REVIEW: Jeff Healey’s “Heal My Soul” and “Holding On” is Always Striking


Jeff Healey – Heal My Soul: 2CD Deluxe Edition – Includes LP Holding On

Released originally on what would’ve been Jeff’s 50th birthday (2016) “Heal My Soul,” is the “lost album” of 12 previously unreleased songs recorded between 1996-8. Shelved to restore the tracks digitally.

Grammy nominee & JUNO Award winner Jeff Healey, who died in 2008 wrote these during a tumultuous period. “Holding On,” was intended as a companion LP (5 additional studio songs & 10 Oslo, Norway live tracks). Veteran guitarist Pat Rush plays with Jeff & on the live shows Jeff introduces the musicians by name.

Jeff Healey – Heal My Soul & Holding On: 2CD Deluxe Edition (drops May 22 – Eagle Rock) fires off with a “devil is in my shoes again,” on “Daze of the Night.” Blues with cowbell, heavy 70s type drums like Corky Laing with Mountain. The guitars whine & bite. The sound’s a bit muddy at times but that’s the charm.

“Moodswing,” melodically is a good blues but drop the early effects. Leave that to Edgar Winter. Played bluesy, Healey adds a soulful groove. Tight & delicious. “Baby Blue” has more acoustic & electric guitar though the vocals are more strained, & gritty. It’s more contemporary than blues-based.

“I Misunderstood,” has atmosphere & drive. “Please,” is loaded with Jimi Hendrix-type wah-wah & vocals. However, 5 tracks in & these aren’t reminiscent of the earlier classic Jeff Healey. It’s Jeff experimenting, pushing boundaries. I can understand why a record company might decline interest.

The playing is always striking. Excellent work. The vocals? Hard to decipher at times on “Please.” It could’ve been exciting. “Love in Her Eyes” continues in a Hendrix vein. But while Hendrix’s narrative style would work Healey’s Paul Rodgers’ style is flat. Excellent guitar & drums maintain quality.

“Temptation,” is fiery. This is a monster track. Nothing more to say.

Disc 1 has 12 tracks – interesting & average despite the lack of anything memorable like Jeff’s earlier LPs. Healey does provide incredible lead licks consistently. He’s far better vocally on songs with muscle. For an LP recorded in the 2000’s it’s distinctive in a 70s Bad Company blues tradition. Fortunately, his songs sting more than Bad Company. “Put the Shoe on the Other Foot” has a blistering guitar to recommend it.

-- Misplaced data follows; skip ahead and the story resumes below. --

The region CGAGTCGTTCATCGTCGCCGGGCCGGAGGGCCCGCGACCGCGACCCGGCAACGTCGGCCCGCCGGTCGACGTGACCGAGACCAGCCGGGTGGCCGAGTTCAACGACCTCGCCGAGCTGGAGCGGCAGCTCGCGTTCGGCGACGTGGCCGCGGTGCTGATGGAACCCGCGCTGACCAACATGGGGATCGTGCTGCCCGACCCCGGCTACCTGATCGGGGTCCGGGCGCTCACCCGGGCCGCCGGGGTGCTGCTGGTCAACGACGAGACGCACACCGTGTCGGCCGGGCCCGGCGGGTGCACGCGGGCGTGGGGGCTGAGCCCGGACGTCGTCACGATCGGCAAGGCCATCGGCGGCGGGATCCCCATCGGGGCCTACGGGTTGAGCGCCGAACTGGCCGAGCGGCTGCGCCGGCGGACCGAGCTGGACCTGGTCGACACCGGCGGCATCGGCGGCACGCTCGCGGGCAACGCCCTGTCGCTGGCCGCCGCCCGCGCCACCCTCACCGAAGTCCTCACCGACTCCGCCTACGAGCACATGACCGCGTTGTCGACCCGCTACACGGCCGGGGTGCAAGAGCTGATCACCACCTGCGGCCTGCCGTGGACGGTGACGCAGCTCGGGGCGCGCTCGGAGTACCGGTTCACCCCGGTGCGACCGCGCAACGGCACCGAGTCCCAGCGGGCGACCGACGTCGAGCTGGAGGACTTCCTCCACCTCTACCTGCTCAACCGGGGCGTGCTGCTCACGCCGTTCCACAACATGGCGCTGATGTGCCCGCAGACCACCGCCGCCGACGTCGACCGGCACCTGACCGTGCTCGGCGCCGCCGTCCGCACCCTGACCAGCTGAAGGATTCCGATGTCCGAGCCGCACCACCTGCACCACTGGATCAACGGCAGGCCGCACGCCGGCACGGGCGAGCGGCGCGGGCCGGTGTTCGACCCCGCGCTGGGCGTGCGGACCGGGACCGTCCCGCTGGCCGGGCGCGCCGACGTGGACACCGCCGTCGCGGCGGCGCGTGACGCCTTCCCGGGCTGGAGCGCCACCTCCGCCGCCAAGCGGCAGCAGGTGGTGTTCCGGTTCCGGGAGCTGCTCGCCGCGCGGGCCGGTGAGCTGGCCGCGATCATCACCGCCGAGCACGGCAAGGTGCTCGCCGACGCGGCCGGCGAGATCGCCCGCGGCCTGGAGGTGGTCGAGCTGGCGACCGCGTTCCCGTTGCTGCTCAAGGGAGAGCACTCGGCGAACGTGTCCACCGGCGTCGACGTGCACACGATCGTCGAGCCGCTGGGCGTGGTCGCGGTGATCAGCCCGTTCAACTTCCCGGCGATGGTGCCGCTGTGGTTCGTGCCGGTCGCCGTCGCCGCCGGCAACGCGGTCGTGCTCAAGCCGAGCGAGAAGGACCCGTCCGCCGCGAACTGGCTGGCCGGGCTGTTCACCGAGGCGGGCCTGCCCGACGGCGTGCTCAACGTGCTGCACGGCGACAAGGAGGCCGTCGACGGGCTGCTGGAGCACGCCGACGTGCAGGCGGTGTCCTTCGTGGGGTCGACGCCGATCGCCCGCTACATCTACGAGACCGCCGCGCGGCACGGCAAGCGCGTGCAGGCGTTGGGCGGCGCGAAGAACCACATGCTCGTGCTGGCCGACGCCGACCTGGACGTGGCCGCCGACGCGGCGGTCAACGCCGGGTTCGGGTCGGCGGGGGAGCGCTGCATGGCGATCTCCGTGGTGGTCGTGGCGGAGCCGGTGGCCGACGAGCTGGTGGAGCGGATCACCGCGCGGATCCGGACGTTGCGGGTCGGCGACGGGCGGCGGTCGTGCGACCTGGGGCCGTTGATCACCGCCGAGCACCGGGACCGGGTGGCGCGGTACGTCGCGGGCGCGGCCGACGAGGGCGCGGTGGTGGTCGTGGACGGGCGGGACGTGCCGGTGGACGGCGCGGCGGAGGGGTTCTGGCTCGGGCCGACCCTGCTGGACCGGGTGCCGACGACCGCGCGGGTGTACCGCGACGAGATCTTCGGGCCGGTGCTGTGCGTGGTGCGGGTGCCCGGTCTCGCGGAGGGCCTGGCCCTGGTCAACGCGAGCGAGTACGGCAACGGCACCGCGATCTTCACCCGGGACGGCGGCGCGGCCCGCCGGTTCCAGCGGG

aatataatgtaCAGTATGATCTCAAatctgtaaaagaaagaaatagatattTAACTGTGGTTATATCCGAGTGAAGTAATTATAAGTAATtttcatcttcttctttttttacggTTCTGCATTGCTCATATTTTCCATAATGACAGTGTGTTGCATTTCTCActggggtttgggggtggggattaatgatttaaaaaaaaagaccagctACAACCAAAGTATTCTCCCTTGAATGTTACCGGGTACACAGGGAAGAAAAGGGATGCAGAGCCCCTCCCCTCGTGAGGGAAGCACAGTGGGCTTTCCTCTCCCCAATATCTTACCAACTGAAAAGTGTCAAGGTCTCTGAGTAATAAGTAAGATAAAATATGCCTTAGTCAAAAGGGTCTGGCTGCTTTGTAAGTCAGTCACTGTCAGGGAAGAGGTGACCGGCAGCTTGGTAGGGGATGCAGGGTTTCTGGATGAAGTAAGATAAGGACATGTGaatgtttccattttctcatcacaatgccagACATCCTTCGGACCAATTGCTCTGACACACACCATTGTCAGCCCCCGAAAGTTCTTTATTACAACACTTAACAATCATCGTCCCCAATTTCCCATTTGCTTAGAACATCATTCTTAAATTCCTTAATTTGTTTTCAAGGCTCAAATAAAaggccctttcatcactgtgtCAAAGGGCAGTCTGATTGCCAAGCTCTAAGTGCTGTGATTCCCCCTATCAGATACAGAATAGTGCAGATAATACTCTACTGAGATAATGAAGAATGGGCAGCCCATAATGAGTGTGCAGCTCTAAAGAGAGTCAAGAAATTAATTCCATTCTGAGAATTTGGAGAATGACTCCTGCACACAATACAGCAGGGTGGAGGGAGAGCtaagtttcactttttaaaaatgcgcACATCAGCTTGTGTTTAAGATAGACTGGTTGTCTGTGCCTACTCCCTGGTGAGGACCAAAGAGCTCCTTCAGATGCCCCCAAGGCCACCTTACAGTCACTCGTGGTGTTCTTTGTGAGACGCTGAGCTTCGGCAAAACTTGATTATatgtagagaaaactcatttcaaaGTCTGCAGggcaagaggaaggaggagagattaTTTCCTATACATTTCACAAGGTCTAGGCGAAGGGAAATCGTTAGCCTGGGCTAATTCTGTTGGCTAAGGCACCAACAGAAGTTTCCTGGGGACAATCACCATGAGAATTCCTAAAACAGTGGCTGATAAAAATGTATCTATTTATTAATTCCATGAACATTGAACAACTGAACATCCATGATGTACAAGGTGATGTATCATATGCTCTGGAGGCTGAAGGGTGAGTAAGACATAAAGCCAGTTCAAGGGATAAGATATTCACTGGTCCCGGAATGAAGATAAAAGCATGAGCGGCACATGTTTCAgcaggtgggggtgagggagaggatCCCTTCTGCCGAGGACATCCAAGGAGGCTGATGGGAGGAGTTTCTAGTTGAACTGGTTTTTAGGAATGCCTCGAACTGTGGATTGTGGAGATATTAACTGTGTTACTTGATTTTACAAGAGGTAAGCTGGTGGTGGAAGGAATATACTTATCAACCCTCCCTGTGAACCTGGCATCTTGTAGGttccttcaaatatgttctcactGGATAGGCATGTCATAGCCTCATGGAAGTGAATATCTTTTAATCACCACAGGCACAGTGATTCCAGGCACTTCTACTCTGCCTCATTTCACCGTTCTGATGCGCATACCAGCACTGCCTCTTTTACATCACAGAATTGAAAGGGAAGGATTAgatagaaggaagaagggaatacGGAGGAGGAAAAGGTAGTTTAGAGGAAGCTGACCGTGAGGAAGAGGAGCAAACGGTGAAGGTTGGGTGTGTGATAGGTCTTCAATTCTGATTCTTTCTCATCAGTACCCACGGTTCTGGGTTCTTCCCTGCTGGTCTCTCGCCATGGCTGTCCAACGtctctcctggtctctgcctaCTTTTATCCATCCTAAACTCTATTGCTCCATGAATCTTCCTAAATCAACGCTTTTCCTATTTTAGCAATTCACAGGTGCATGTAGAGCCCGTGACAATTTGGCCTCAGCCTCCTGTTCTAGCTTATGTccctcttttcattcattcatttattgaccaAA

Disc 2 is 15-tracks. “Every Other Guy,” could’ve been a hit as it maintains a bluesy punch that is commercial enough. “Dancing with the Monsters” is gritty & potent. A cut a veteran bluesman in a juke joint would do. What I find is that Jeff’s clever enough to start each song with a different edge. Nothing’s stale. There’s no sameness. He’s diversified & consistent. “All That I Believe,” is the most hard-push melodic tune. It grinds with energy, the drums thud in the belly.

Live cuts 6-15 have clarity, excitement & performance dynamics faithful of Jeff in concert. “Dust My Broom,” – it can’t be said a white man can’t sing the blues if you’re a Jeff Healey.

The classic disciplined “I Think I Love You Too Much,” is a highlight. Straight vocal lines answered by blues guitar & it all sparkles. His playing never spills into showboating but as proficient guitar skill. Jeff turns The Beatles’ “Yer Blues,” into an authentic slinky blues & his slide cries. Jeff Healey fans won’t be disappointed. The energy’s in abundance. Healey’s guitar never fails him.

Produced by Roger Costa the LP is available at Jeff’s website.


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